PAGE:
THE one thing that the majority of people who use the river for recreation have in common is a sense of responsibility – a desire to preserve the Thames and to safeguard its beauty for future generations.
Not everyone, however, exhibits that laudable attitude.
Take the case noted by Surrey County Councillor Denise Turner-Stewart as she was driving along beside the river at Laleham recently.
“I saw these two guys fishing beside the river and I was struck by the fact that they had a large fish on the bank beside them and were just sitting there looking at it,” she tells me.
Denise stopped her car and walked over to the two men and saw the fish was a large pike, a hook still embedded in its mouth with the line cut off, gasping for breath and obviously in considerable distress.
“The men were eastern European – one spoke English, the other didn’t – and I noticed they had a pile of pork steaks next to them and a barbecue ready to go and it quickly became apparent they were intending to add this fish to the grill,” she said.
I challenged them about the fish’s condition and the one who could speak English said they were intending to put it back in the water. So I asked them why they hadn’t got the hook out of its mouth and why the delay?
“They had no tools to remove the hook efficiently and ended up ripping a chunk out of the fish’s mouth before reluctantly putting it back in the water where it stayed on the surface for some time before slowing disappearing,” Denise added.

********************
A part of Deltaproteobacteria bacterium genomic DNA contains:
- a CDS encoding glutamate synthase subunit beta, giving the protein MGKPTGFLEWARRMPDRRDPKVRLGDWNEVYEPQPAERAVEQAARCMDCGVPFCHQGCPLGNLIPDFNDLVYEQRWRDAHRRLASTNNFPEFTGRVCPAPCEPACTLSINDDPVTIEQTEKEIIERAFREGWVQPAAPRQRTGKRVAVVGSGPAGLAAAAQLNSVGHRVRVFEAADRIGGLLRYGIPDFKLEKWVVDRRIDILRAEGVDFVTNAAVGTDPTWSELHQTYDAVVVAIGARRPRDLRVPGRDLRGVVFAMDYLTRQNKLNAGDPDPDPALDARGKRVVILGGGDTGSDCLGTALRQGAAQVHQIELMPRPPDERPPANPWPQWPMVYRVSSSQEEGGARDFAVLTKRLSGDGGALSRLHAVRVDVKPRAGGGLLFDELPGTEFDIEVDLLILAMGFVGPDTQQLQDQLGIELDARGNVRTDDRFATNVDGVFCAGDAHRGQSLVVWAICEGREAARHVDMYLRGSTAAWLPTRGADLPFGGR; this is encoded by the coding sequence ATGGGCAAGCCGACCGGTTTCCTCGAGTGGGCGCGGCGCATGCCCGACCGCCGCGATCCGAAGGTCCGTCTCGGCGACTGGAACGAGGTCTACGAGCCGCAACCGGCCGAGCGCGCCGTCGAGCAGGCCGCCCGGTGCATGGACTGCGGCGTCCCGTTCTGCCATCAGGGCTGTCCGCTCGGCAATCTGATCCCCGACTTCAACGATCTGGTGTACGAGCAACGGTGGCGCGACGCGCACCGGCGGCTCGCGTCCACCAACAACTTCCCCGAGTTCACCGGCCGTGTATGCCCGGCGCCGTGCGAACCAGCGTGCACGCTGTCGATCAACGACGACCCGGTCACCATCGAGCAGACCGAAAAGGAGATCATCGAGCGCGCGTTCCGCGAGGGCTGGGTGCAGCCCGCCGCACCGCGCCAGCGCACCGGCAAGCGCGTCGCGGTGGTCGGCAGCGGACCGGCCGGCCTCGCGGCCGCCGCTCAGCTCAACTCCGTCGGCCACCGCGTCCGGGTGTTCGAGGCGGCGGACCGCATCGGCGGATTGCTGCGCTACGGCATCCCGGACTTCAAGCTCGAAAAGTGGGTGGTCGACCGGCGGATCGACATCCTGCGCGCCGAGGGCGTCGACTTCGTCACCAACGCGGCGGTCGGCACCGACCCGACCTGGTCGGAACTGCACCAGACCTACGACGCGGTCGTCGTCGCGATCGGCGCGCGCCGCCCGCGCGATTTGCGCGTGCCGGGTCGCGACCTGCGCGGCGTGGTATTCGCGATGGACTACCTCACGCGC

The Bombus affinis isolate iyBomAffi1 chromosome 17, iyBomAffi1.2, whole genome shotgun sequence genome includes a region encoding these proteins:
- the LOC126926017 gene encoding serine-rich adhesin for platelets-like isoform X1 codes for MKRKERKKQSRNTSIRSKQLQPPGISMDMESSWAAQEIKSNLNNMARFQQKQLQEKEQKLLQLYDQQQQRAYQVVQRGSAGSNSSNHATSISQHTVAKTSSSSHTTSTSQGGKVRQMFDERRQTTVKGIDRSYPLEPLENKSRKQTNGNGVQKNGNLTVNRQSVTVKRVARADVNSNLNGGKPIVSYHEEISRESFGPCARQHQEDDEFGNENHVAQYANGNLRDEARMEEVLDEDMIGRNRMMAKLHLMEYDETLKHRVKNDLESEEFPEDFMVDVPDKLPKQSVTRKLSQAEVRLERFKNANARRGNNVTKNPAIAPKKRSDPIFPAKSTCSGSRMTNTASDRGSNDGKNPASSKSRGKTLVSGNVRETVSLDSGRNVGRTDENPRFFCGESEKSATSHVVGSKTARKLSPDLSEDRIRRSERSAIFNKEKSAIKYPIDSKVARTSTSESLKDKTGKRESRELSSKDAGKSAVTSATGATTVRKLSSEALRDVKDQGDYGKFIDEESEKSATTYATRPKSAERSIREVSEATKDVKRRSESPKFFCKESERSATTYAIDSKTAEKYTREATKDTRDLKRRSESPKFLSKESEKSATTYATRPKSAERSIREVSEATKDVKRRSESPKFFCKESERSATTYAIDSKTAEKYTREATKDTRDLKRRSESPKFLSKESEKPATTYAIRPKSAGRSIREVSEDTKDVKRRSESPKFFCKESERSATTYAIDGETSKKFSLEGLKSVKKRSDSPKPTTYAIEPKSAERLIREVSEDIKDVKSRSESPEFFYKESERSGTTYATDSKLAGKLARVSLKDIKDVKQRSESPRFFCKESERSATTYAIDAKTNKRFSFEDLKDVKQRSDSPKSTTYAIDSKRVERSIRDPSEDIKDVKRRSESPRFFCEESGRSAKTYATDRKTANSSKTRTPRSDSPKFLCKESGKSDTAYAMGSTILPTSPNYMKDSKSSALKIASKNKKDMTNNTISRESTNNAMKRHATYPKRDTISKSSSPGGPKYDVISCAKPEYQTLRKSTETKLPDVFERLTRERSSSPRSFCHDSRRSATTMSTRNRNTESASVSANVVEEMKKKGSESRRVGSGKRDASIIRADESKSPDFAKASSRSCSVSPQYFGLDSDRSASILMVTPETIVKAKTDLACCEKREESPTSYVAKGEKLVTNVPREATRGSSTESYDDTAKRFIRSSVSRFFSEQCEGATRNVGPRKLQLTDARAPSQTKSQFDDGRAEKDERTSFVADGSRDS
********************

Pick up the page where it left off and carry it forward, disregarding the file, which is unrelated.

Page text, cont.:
The younger man, who spoke no English, was quite aggressive towards her throughout the exchange.
Denise was understandably upset by their attitude and apparent complete lack of concern for the fish and the whole episode highlights the fact that unless we take collective responsibility for looking after our river, a few selfish and mindless individuals can spoil it for the majority.
Two points emerge from this – firstly, I think Cllr Turner-Stewart deserves great credit for intervening to try to prevent the animal suffering unnecessarily and secondly, I’d urge all responsible river users to keep their eyes peeled for people behaving poorly and to report them to the Environment Agency as soon as possible. The EA have a duty to ensure that anglers adhere to proper standards.
Having talked to several anglers, I gather this is not an uncommon problem and stocks of fish in several lakes have been badly hit by unlicensed anglers over fishing. I’ve even heard one story from a friend in Sunbury who saw a Polish gentleman grab a swan with the intention of barbecuing it, for Heaven’s sake.
Of course, people coming to this country to live may not understand all the rules – but if they have them explained and still decide to behave irresponsibly we need to act.
I’d be interested to hear whether any Herald and News readers have similar experiences.